HermanHiddema/Joseki Learning Order

Sub-page of HermanHiddema

In what order do people learn joseki?

Table of diagrams
Handicap joseki
4-4 low approach
4-4 low approach, slide
4-4 point, 3-3 invasion
3-3 invasion, main line
3-3 invasion, double hane
3-4 high approach, attach under
3-4 high approach, attach under (2)
3-4 high approach, keima

The first joseki most people learn are 4-4 point joseki, due to the fact that handicap stones are mostly on the 4-4 points.

[Diagram]
Handicap joseki  

This joseki is mostly played in high handicap games (8-9 stones), where the marked stone black+circle is in place. Many beginning players do not truly understand this sequence, but have been taught to play it by stronger players. The concepts that W3 makes white heavy, and that W5 is overconcentrated are quite advanced.

Beginners will often later make the mistake of playing B2 when the marked black+circle stone is not present. Without that stone, the B2-W3 exchange is no good, because it strengthens white while not really protecting the corner (a 3-3 invasion is still possible), and white can make an ideal extension after B4 by playing W5 on the side hoshi (where black+circle is in the diagram) or below it. (For full explanation, see: Joseki as a source of bad habits)

[Diagram]
4-4 low approach  

As handicaps gets smaller (2-7 stones), joseki start to appear in situations where the side hoshi is still open. Players will learn that the low approach W1 is a normal move, and that playing B2 (or b) in response is also normal. W3 completes this short and simple joseki

[Diagram]
4-4 low approach, slide  

Instead of W3 in the previous diagram, sliding like this is also popular. This is another simple joseki, with black defending the corner with B4 and white making a base with W5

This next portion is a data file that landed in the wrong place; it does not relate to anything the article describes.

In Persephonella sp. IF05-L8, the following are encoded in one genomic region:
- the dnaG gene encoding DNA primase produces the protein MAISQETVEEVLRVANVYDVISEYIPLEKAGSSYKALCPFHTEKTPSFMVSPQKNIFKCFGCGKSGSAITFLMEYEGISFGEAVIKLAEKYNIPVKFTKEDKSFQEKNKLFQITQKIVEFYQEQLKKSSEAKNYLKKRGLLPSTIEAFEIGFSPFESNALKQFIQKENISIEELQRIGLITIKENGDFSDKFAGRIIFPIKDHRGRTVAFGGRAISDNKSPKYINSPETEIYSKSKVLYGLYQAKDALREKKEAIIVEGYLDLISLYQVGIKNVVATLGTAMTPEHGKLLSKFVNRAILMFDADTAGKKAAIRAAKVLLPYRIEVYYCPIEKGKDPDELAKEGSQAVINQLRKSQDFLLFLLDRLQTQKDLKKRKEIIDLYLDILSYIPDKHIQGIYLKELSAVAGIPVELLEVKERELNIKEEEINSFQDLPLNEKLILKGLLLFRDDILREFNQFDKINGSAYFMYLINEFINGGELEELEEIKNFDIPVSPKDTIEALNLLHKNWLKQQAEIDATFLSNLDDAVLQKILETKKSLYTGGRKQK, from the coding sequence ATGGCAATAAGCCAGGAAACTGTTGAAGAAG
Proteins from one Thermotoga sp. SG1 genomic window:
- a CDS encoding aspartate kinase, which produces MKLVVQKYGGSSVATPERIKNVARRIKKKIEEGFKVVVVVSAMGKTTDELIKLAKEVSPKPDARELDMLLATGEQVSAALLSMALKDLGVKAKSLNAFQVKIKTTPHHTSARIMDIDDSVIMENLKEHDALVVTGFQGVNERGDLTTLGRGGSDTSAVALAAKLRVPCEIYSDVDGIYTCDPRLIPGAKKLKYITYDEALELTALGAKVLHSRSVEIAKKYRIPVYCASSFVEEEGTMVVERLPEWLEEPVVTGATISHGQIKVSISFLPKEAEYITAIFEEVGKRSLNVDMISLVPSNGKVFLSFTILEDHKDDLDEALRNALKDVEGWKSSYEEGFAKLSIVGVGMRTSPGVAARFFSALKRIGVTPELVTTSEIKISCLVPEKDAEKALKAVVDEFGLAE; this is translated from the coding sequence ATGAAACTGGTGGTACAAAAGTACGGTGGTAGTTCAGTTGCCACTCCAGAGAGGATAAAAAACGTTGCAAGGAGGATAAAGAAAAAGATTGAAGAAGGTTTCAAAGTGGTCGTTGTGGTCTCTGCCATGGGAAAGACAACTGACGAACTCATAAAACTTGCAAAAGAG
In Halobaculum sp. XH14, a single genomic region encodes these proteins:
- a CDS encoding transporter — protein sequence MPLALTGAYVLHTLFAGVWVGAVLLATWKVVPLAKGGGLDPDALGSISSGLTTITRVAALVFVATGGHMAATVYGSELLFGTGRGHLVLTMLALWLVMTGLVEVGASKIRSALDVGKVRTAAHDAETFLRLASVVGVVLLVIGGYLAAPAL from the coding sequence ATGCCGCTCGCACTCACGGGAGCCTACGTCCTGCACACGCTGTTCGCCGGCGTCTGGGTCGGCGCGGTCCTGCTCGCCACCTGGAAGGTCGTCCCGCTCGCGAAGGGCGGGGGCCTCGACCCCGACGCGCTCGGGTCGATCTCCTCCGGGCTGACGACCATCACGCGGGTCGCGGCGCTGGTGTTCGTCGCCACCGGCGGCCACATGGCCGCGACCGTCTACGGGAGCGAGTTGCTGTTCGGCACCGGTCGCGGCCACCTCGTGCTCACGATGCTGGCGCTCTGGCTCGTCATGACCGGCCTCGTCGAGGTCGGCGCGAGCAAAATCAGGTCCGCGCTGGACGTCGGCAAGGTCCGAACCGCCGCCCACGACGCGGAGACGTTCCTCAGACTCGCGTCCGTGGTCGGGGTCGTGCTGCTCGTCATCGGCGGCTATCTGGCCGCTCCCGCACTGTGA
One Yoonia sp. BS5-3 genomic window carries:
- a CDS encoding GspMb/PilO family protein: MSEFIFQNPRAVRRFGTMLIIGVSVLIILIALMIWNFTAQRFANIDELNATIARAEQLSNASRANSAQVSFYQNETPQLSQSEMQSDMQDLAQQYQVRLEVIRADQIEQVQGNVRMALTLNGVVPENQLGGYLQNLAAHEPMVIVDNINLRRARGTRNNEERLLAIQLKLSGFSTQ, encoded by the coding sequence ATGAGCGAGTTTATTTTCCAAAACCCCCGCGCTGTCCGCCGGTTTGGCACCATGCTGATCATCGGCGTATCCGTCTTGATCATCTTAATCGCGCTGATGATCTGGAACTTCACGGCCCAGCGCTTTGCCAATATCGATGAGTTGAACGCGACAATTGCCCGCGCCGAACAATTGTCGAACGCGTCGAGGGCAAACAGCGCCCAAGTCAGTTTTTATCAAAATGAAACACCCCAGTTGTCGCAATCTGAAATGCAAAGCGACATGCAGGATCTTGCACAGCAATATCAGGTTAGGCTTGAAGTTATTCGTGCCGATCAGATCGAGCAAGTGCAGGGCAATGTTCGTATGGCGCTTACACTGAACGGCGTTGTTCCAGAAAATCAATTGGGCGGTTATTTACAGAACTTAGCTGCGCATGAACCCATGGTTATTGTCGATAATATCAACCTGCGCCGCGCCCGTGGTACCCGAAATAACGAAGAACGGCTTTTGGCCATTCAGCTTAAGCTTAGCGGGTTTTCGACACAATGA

[Diagram]
4-4 point, 3-3 invasion  

The 3-3 invasion of the 4-4 point will also surface quite quickly once the handicap goes down. Although this invasion is unusual with high handicap, because it forces black's stones to work together, it will appear regularly once the handicap goes down to 5 or less, where white can try to neutralize the sides before invading the corner.

[Diagram]
3-3 invasion, main line  

This is the most common follow-up to the 3-3 invasion. White gets territory in the corner, and sente, while black builds an impressive wall.

[Diagram]
3-3 invasion, double hane  

This double hane with B6 is the main alternative. Here black prefers to take the corner, while white gets a strong ponnuki on the outside and retains sente.

[Diagram]
3-4 high approach, attach under  

This joseki is one of the first 3-4 joseki in the repertoire of beginners. It is simple and gives both players stable formations. W7 can also be one line higher, at a.

[Diagram]
3-4 high approach, attach under (2)  

This variation is also popular, and is generally learned at the same time as the one above.

[Diagram]
3-4 high approach, keima  

Another simple joseki that gives both players a reasonably stable shape. B2 is a popular way to avoid the avalanche joseki that can appear after the attachment under W1.


tapir: Think about joining forces with JosekiEveryDDKShouldKnow

BramGo: The following website basicly does the same thing. It's a list of joseki ordered in categories of reccomended rating. [ext] BruGo - Joseki By Rank


HermanHiddema/Joseki Learning Order last edited by 91.178.186.242 on November 2, 2009 - 14:40
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